No brainer

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“We need to encourage fleets to invest in safety systems. We need to make the decision to purchase this technology easier.” -Stephen Campbell, executive director, CVSA.


No doubt by now you‘ve heard of the growing push to get Congress to pass H.R. 3820, a bill known as the “Commercial Motor Vehicle Advanced Safety Technology Tax Act.” This bill offers tax credits to trucking fleets larger and small worth 50% of the purchase price for various safety systems: up to $1,500 per system, with a maximum of $3,500 per vehicle and a maximum of $350,000 per fleet per taxable year. Technologies covered by the bill include collision warning, lane departure warning, blind spot warning, vehicle stability, and brake stroke monitoring.


The “fiscal encouragement” proposed by this bill and being pushed hard by the Motor & Equipment Manufacturers Association (MEMA) and the Commercial Vehicle Safety Alliance (CVSA) really is a “no brainer” for trucking in my estimation. I mean, seriously: doesn‘t this make sense? Give fleets a tax break for installing a set of safety technologies with well-established track records - systems that‘ve proven to reduce commerical truck accidents of all sorts.


We need to do this, too, because as Stephen Campbell - a longtime highway safety advocate for this industry - noted so directly above, fleets need help getting over the “cost hump” if you will. “Unfortunately, many fleets look at safety technology just from a dollars and cents perspective,” he said during a press briefing held with reporters this week. “They don‘t invest in this technology when times get tight.” And as we all know, times are tight right now.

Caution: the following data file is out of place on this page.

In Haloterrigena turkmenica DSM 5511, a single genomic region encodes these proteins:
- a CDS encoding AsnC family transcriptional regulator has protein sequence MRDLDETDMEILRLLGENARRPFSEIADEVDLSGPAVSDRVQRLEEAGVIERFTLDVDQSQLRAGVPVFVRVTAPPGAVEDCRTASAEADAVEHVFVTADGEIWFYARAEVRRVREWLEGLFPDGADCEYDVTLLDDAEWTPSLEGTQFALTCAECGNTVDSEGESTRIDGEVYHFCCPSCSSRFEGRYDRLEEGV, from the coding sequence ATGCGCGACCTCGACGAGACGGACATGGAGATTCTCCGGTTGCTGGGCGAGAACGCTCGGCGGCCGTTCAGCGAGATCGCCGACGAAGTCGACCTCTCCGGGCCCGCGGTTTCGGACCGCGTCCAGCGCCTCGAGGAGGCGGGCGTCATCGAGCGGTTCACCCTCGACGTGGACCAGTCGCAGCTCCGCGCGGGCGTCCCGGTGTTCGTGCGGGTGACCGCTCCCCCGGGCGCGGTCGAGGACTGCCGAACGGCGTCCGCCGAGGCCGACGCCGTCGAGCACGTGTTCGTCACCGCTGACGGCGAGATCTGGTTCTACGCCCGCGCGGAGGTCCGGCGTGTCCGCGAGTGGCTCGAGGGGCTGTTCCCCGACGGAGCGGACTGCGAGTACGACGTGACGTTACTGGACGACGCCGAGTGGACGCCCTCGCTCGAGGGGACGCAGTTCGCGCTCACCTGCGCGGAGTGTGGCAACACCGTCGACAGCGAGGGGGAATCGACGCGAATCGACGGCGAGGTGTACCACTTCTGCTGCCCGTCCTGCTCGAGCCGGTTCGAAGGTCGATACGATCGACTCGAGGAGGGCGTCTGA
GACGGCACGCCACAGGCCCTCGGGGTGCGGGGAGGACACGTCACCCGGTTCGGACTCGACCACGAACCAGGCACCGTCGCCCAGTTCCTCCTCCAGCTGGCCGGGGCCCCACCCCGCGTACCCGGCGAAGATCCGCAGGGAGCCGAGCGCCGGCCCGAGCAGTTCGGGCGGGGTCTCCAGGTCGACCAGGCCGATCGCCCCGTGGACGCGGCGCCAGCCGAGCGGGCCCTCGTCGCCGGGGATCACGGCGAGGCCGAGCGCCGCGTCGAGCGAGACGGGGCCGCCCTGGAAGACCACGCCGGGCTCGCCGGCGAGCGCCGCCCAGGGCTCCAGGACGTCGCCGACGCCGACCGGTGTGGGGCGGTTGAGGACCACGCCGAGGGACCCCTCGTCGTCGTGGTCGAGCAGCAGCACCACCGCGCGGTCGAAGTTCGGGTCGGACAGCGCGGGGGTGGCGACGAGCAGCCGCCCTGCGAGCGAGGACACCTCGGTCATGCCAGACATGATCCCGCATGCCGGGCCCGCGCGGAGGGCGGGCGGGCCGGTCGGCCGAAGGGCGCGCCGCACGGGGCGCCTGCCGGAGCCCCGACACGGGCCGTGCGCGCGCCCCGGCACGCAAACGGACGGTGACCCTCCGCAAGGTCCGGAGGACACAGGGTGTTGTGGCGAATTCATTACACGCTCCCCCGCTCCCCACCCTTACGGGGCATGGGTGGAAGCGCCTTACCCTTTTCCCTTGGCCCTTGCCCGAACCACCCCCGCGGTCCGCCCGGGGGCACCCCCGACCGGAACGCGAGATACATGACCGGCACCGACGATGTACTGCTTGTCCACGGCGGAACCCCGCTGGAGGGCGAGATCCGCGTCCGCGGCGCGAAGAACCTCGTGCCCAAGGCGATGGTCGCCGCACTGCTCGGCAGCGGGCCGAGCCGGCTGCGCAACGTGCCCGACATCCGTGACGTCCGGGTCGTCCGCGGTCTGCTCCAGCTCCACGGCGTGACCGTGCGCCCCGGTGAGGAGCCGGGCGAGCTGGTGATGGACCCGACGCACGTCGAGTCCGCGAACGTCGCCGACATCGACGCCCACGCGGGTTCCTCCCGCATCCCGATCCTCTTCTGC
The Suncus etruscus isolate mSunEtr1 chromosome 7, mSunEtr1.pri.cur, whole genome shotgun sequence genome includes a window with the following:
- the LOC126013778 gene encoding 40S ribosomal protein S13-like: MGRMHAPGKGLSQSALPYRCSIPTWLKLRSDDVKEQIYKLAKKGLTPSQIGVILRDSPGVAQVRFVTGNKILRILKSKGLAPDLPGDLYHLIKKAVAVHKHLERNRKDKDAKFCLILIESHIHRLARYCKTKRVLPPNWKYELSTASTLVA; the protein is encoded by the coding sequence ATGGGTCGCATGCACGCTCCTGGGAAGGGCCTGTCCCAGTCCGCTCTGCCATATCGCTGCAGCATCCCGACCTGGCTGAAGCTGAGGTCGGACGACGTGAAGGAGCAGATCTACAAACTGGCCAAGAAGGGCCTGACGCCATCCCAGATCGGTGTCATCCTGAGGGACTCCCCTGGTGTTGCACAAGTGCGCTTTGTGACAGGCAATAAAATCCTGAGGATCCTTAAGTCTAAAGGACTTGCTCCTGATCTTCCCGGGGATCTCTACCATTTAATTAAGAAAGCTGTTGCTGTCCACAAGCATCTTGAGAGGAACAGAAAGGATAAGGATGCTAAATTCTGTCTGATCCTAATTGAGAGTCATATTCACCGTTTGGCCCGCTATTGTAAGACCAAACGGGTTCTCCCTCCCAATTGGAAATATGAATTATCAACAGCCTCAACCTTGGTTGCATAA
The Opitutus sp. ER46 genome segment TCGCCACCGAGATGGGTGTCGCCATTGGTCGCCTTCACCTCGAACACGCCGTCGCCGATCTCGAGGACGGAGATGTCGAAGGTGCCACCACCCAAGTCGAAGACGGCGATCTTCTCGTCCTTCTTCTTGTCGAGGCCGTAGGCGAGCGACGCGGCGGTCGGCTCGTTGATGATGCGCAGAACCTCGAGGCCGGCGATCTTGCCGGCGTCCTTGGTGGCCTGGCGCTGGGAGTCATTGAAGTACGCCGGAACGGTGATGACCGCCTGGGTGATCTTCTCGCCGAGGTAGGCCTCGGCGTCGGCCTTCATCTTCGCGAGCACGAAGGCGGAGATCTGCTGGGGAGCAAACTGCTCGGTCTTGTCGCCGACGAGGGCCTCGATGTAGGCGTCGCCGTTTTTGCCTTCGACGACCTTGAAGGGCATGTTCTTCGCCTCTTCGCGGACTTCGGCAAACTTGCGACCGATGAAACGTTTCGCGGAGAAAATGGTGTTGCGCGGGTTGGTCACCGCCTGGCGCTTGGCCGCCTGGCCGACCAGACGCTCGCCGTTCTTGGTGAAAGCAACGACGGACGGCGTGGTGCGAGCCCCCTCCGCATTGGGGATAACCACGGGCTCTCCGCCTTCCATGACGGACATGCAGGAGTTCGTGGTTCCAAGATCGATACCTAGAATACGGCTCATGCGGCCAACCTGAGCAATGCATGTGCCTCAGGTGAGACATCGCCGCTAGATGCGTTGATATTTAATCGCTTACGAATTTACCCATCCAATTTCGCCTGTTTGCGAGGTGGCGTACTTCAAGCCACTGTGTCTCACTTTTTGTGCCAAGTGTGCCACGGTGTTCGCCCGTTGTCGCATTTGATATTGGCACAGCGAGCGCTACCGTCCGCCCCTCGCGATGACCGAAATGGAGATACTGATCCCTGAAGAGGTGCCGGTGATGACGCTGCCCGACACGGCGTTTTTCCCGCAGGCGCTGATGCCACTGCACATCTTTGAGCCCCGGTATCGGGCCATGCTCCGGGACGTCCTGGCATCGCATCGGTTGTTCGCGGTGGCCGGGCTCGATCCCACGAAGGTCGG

Crash 1


But we need to look at the larger picture here: the number of people being killed in truck crashes every year in this country. The National Highway Traffic Safety Administration (NHTSA) paints a pretty grim picture where that‘s concerned in its latest dissection of roadway crash statistics for 2006, the latest year for which details are available.


According to NHTSA, in 2006, 385,000 large trucks (with a gross vehicle weight rating greater than 10,000 pounds) were involved in traffic crashes in the U.S.: killing 4,995 people and injuring 106,000. That means one out of nine traffic fatalities in 2006 resulted from a collision involving a large truck.


Of the fatalities that resulted from crashes involving large trucks, said NHTSA, 75% were occupants of another vehicle, with 76% of the occupants in the other vehicle suffering the injuries.


NHTSA also found large trucks were much more likely to be involved in a fatal multiple-vehicle crash - as opposed to a fatal single-vehicle crash - than were passenger vehicles (82% of all large trucks involved in fatal crashes, compared with 60% of all passenger vehicles), with the truck was struck in the rear 2.7 times as often as the other vehicle (19% and 7%, respectively).


Crash 2